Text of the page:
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if it is to be, it is up to me

I’m loving the storms that have been passing through Western New York this weekend. It’s been great to fall asleep to the sound of rain, hear thunder, and not water my garden with tap water (the plants grow so much faster and bigger on rainwater!). I’ve been helping my sister take care of my parents’ house and pets while they are on a trip out west.  Unfortunately one of the cats, a 13-year-old tabby named Ben, has been rapidly losing weight, so I took him to the vet, and the diagnosis is diabetes. My parents lean towards the “let nature take its course” pet care approach, so I’m doing my best to spend time with him, keep him comfortable, and feel him food that he likes.

Here are the things that have been on my mind this week:

  • I am participating in MIT’s ULab “Leading from the Emerging Future” course for the second year in a row, and the first live session happened this past week. I was able to participate in the live session on the University at Buffalo campus, and meditate at the same time as over 20,000 people from around the world. I’ve never had that “global meditation” experience before (thanks, Internet!), but it was amazing and I felt infused with energy for the rest of the day. Here is the course website, here is the course book, and here is a sister website.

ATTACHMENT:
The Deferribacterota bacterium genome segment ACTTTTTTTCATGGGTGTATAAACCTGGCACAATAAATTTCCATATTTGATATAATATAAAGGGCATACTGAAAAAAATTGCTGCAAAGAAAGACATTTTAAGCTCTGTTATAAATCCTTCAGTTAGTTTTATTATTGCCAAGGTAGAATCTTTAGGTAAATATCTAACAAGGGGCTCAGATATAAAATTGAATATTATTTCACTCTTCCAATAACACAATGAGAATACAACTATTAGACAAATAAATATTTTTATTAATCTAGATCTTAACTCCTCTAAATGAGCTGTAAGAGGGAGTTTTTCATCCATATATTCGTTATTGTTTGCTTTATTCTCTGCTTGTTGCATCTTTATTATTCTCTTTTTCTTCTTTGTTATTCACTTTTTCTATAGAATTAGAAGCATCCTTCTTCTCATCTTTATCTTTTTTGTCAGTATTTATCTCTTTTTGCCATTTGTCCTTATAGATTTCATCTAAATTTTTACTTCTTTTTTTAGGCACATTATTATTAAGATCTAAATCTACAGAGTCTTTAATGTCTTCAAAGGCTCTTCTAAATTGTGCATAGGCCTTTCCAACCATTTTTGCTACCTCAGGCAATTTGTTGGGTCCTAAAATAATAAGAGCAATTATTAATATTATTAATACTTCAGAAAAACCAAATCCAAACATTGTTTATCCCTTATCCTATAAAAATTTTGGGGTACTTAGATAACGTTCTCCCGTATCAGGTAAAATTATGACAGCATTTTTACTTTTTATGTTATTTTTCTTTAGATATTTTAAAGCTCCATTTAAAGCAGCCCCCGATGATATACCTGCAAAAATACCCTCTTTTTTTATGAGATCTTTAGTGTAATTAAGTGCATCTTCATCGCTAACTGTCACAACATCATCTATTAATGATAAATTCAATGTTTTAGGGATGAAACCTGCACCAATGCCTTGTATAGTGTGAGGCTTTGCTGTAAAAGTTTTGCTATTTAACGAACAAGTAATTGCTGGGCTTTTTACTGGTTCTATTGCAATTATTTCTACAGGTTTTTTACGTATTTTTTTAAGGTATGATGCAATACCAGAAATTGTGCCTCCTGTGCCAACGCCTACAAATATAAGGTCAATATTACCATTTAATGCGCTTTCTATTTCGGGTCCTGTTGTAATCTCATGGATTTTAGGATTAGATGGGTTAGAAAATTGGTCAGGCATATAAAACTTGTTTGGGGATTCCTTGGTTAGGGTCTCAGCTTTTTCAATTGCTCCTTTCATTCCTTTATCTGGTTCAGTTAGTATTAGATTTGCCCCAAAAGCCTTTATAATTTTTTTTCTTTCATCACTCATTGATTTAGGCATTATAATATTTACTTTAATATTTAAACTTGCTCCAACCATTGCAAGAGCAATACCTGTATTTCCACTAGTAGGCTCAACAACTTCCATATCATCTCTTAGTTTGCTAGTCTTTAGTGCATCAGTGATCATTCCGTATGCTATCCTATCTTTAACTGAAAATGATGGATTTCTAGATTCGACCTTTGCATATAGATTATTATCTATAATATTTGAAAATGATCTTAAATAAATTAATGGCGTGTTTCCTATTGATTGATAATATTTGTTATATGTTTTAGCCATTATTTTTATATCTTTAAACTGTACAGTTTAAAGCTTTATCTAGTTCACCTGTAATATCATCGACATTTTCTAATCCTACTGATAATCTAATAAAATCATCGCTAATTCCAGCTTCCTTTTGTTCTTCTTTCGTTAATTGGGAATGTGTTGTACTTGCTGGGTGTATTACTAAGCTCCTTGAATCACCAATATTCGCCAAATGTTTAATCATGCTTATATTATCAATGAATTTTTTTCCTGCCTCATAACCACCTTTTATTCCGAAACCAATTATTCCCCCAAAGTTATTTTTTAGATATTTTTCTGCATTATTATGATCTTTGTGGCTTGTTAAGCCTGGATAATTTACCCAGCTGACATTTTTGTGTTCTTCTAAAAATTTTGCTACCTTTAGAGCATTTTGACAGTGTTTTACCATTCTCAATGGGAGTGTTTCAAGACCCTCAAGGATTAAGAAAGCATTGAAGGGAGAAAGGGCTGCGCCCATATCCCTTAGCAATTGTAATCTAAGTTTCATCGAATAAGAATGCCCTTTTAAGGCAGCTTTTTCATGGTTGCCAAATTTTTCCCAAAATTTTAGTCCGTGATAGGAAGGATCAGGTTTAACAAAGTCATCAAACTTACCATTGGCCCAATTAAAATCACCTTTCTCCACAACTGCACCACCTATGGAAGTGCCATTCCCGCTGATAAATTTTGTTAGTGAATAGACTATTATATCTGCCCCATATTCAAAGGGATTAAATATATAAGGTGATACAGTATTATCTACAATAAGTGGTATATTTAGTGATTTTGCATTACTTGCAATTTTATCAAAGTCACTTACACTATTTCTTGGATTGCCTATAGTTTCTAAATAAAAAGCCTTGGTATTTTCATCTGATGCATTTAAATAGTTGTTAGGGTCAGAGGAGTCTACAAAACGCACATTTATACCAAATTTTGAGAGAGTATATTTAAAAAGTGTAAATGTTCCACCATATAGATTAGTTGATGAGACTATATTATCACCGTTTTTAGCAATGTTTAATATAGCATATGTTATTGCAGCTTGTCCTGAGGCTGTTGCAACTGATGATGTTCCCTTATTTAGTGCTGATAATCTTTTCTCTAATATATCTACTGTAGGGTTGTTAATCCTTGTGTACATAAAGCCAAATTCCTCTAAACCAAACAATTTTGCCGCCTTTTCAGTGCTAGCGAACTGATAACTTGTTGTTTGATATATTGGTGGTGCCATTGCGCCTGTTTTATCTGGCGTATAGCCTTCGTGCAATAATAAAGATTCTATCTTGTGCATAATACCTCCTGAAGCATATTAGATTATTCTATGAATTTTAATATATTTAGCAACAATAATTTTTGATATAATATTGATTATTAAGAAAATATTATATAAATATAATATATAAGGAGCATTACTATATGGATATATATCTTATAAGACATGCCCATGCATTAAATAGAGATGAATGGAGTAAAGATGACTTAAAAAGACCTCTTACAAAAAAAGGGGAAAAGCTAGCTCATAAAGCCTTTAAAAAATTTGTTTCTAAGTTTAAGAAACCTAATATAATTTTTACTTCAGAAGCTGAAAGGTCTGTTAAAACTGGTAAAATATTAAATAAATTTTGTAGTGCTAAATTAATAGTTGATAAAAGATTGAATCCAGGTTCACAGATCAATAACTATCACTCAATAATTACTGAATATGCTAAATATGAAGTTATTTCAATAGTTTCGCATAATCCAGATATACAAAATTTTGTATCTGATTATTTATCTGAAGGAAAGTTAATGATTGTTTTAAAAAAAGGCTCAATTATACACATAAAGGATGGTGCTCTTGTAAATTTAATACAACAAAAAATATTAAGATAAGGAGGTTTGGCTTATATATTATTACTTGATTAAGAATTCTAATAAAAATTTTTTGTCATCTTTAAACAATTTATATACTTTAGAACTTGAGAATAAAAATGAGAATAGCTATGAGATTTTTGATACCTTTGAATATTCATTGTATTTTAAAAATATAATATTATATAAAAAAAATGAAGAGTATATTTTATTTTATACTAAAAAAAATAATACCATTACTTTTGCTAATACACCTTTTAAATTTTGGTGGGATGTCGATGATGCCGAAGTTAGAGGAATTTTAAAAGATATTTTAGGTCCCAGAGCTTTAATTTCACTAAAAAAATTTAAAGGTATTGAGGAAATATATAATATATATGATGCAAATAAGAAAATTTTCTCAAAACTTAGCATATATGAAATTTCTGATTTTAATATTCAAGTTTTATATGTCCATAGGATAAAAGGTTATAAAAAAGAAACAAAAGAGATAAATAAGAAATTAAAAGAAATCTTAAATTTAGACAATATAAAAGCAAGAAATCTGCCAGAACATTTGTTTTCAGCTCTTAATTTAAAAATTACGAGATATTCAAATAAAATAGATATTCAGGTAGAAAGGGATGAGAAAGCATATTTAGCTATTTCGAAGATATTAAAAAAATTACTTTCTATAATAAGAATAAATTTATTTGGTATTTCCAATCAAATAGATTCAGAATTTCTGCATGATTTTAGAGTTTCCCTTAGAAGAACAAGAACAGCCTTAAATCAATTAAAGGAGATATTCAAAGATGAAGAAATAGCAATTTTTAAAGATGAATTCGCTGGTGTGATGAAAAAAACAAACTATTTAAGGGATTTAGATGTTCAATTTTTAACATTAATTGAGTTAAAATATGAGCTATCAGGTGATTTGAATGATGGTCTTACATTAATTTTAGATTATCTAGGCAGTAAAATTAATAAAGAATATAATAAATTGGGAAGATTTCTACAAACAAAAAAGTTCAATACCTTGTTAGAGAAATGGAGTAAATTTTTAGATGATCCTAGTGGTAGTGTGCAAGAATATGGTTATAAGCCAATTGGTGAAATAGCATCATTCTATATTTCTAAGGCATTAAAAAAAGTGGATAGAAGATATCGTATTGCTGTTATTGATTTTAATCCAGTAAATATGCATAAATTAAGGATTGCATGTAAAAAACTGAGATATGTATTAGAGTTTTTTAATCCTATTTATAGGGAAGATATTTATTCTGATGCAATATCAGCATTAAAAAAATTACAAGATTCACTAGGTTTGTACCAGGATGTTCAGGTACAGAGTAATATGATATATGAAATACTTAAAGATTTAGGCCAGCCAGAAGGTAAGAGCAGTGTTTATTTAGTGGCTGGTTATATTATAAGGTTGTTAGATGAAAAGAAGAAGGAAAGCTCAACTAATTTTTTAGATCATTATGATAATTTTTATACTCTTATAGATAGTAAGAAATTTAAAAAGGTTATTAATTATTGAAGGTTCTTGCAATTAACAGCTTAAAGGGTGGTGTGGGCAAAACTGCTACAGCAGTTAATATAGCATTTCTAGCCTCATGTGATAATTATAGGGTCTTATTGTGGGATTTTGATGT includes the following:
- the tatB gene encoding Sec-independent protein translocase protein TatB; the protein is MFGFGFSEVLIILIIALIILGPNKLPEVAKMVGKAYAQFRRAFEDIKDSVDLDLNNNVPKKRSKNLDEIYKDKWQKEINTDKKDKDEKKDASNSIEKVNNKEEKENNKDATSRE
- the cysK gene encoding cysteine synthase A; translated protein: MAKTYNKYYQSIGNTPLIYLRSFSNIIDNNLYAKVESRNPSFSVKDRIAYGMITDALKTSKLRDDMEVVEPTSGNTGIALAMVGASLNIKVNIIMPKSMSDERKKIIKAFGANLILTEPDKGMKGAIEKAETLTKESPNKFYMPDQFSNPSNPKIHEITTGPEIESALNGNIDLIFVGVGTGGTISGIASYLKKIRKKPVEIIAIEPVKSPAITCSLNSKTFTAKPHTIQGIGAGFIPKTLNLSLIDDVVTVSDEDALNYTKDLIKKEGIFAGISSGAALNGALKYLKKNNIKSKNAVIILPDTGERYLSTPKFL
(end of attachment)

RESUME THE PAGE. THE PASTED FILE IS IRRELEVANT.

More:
• Cat nutrition is on my mind for obvious reasons… I learned that cats are supposed to eat wet food, not dry food. All of the cats I’ve known have eaten dry food, so this is a surprise to me. Here is a Quora thread on wet versus dry food. And here is a detailed chart that gives the nutrition information on many cat foods.
  • This weekend I went to my friend’s workshop on making your own herb-infused vinegar for cooking for medicinal purposes. I made mine with stinging nettle, burdock root, and holy basil (infused into apple-cider vinegar). It’s pretty easy to do (I think these instructions are good, although we didn’t warm up the vinegar and I’m sure it will be fine).
  • The Standing Rock Sioux Tribe’s protest of the Dakota Access pipeline continues, and there is a growing community of activists at Standing Rock in North Dakota. I’ve had trouble finding information about the protests on a consistent basis through normal news channels, so I’ve been looking at Twitter and searching for #DAPL or #NoDAPL to find the most current information. Below is a video of Van Jones speaking at a rally in DC, and his comments about “water is life, oil is death” are spot on (my favorite points begin at 2:40).